#1: Personal Checking Account - This account is used for personal reasons, like paying bills, and anything not travel related. It can also be used as an emergency backup should your Travel Checking Account get compromised on the road. Keep your ATM card safe and hidden while traveling.

    #2: Travel Checking Account - This account is used for travel expenses, including withdrawing money out of ATMs. If your ATM card details are stolen, it shouldn’t completely stop your travels. The thieves may get some money, but losses are minimized, and you’ll often be refunded by your bank soon.

    #3: Savings Account - A Capital One 360 Savings Account is where your money can earn interest. This account can also be linked to your Personal Checking Account, should you need to transfer funds if your Travel Account is compromised or you're waiting for a replacement ATM card.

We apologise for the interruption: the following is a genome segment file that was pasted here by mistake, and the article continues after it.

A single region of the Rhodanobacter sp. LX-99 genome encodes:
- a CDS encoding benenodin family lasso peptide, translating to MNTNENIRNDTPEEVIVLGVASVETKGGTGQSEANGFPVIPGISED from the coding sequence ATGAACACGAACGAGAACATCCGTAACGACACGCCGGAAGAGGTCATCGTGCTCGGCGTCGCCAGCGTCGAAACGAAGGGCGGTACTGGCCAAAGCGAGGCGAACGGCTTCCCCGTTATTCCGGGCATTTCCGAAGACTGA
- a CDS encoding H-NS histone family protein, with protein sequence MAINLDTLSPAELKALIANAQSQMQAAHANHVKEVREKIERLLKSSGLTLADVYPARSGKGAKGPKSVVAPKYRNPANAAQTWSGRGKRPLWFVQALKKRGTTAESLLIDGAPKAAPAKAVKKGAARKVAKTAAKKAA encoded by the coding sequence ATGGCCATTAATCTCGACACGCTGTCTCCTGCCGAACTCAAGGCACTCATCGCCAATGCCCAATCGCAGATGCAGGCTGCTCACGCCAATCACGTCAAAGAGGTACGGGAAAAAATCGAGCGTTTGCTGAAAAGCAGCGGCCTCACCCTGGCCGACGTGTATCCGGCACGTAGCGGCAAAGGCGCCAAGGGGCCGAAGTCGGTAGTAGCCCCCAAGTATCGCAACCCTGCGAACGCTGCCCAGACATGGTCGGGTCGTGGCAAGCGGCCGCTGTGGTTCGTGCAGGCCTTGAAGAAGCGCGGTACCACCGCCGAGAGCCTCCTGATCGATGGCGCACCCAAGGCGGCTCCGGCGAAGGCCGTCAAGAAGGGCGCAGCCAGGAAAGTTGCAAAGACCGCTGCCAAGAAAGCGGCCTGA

The redundancy built into this system keeps you prepared for anything, including bank fraud and lost or malfunctioning ATM cards.

    How To Avoid High Exchange Rates

    Anytime you exchange foreign currency, you are paying a small premium to the people providing the service. How much you pay depends on the method you use to exchange it. Some are a lot cheaper than others.

    Exchange with Travelers: While this is definitely the cheapest way to exchange foreign currency, it’s not something you’ll be able to do all the time. Usually, when leaving or entering a new country, you’ll find fellow travelers heading in the opposite direction. This is a great opportunity to trade currencies with each other. 

    Use a Credit Card: Credit cards will give you the best exchange rates — slightly better than using an ATM. The problem is you can’t use them everywhere. Depending on where you’re traveling, many businesses only except cash.